WITH Scotland leading the rest of the UK on same-sex marriage we speak to two couples pleased at the progress
THE road leading to the prestigious golf and hotel resort at Gleneagles was paved with demonstrators and police. It was 2005, and hundreds of protesters had made their way to the Perthshire venue to vent their frustration and anger on the world’s leaders.
As the day disintegrated into chaos – protesters tried to storm the G8 Summit, ploughing their way into a field near the resort while riot police descended from army helicopters – love was blossoming between two strangers.
Today Nathan and Robert Gale from Leith look back on their first meeting with a wry laugh. It was, says Nathan, 28, “a crazy place to meet. But an incredibly memorable first meeting for many reasons”.
The pair had travelled separately to join what had been planned as a peaceful protest. By the time they were making their way home to Edinburgh, the day’s drama had made international headlines and their journey as a couple had begun.
“We all went to the pub after the protest and Robert and I just hit it off. In fact, we were so engrossed in flirting with each other, that the coaches that had taken us there had left without us and we ended up with quite a bit of trouble getting home. We had to hitchhike for part of the way and then we finally caught a train back to Edinburgh.”
Three years later Nathan proposed. A civil partnership might not have had the same romantic ring to it as “Will you marry me?”, but it was the best Scotland’s legal system could offer them.
Within a couple of years, however, couples like Nathan and Robert will be entitled to precisely the same marriage ceremony as everyone else. The SNP government confirmed on Wednesday that it is to press ahead with plans to make Scotland the first part of the UK to introduce same-sex marriage and religious ceremonies for all. The announcement, after a bitter debate that saw religious leaders eventually condemn the move as a “dangerous social experiment”, paves the way for draft legislation later this year and the possibility of the first proper “gay marriage” by 2015.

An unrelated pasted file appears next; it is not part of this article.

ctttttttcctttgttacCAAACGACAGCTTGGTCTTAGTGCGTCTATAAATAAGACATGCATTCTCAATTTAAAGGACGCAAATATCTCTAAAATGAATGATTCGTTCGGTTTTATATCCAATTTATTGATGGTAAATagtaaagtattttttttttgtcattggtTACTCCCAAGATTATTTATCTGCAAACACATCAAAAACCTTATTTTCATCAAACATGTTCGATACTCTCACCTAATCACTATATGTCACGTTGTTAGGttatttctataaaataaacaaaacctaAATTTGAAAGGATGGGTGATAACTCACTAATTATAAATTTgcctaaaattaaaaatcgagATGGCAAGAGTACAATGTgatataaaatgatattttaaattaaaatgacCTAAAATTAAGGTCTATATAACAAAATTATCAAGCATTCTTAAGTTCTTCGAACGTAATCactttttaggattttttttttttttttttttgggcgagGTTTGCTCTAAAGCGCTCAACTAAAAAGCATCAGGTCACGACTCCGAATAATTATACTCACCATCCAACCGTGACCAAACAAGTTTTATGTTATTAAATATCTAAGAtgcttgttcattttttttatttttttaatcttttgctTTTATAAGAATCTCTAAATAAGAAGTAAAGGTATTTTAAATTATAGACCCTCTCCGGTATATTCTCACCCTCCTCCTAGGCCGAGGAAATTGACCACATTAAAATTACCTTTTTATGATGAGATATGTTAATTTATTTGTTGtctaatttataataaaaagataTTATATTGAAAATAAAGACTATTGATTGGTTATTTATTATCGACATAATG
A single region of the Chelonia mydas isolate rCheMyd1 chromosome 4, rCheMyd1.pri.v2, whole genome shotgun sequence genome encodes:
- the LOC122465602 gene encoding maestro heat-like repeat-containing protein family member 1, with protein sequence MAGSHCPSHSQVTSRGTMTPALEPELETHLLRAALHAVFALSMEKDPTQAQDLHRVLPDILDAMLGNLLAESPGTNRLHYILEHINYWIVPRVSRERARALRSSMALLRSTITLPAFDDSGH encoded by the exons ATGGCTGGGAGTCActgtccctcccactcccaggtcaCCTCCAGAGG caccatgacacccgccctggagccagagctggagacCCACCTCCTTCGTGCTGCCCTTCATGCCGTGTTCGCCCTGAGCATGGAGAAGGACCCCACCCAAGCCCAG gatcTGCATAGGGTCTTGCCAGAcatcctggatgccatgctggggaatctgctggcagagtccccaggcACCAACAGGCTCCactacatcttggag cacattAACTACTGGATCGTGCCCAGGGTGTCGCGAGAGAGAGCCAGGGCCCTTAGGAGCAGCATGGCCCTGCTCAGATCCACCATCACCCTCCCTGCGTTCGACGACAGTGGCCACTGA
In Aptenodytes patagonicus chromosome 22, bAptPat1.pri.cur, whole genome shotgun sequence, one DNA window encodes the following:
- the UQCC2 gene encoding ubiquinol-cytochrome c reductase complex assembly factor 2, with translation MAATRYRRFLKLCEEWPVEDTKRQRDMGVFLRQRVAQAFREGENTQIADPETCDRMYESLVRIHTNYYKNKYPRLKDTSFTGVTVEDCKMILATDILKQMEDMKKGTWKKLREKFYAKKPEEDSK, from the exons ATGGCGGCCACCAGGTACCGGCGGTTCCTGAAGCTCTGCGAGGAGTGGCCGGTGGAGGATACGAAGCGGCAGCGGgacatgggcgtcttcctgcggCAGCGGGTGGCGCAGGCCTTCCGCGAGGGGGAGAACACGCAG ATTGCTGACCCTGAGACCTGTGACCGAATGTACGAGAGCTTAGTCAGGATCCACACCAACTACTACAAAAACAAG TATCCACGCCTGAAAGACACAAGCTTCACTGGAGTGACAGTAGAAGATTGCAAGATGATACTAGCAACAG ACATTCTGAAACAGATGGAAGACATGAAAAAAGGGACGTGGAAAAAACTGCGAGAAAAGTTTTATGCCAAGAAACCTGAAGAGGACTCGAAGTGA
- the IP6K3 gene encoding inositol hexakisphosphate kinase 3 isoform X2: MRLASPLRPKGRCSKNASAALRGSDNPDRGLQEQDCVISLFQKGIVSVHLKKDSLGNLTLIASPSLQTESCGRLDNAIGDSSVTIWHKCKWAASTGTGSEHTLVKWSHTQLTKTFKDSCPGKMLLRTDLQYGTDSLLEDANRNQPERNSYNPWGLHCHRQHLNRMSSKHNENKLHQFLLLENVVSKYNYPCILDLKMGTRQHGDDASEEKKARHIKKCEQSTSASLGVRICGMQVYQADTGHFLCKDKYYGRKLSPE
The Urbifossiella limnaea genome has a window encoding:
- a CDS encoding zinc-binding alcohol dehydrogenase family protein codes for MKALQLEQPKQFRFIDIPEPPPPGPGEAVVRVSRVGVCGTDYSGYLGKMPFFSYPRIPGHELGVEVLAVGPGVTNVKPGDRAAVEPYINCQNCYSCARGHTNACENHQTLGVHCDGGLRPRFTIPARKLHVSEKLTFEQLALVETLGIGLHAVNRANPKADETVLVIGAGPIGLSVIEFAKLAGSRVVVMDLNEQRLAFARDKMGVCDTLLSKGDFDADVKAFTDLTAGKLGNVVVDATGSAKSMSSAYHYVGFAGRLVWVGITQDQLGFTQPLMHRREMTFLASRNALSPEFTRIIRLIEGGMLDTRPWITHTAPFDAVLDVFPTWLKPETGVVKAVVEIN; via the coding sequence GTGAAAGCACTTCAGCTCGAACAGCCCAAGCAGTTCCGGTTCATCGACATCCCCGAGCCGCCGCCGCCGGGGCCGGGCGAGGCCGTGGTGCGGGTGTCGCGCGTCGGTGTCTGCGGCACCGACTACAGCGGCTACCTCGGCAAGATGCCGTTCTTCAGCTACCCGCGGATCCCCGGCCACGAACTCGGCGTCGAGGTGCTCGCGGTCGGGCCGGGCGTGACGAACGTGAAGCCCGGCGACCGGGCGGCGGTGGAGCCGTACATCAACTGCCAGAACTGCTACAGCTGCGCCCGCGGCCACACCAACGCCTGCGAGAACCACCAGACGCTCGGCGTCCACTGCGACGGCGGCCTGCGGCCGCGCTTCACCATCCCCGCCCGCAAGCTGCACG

All of which, smiles Nathan, is a giant leap forward not just for same-sex couples with religious beliefs but for others like him and Robert who simply want to have their union given the same status as others.
“For us, this is about freedom,” he points out. “ Just because we don’t want a religious wedding doesn’t mean other people should not have that choice. It’s about equality.”
The gulf between a civil partnership ceremony and the kind of marriage service offered to other couples became obvious when Nathan, who works as a development officer for gay rights campaign group the Equality Network, and Robert began to plan their own ceremony. As they discussed their preferences with the registrar, they found tight restrictions on what they could include and legal requirements which, Nathan recalls, made the ceremony feel awkward and stiff.
“We were given a book so we could pick the ceremony and change different bits to suit,” he says. “There couldn’t be any mention of anything religious, so the registrar went through it all to make sure we hadn’t mentioned ‘Jesus’ or anything. It felt quite strange really.
“Not that we’re religious,” he adds, “but it highlighted how people should have the choice and if they wanted a religious service why couldn’t they have it?
“Then the initial wording at the service was a bit odd,” he adds. “The registrar said, ‘We’re all brought here by the Civil Partnership Act 2004’, and I remember thinking ‘well that’s not particularly romantic!’. So it started to feel quite procedural rather than a loving, romantic ceremony.
“Still, I call Robert my husband even though in law he is my ‘civil partner’.”
The couple celebrated at The Hub on the Royal Mile, with more than 100 guests from around the world before jetting off to San Francisco for their honeymoon.
Robert, 32, who has cerebral palsy and is a director of Flip, an organisation working to promote disability equality in the arts, says Wednesday’s announcement is a major leap towards finally breaking down barriers. “It’s a great step forward for Scotland to be recognised as a country that sees gay people and straight people as the same and that no longer discriminates against people because of sexuality. Marriage is recognised all over the world but some places abroad do not recognise civil partnerships.
“Sometimes people get frightened of change but things change all the time – even marriage as it is today has evolved over the years.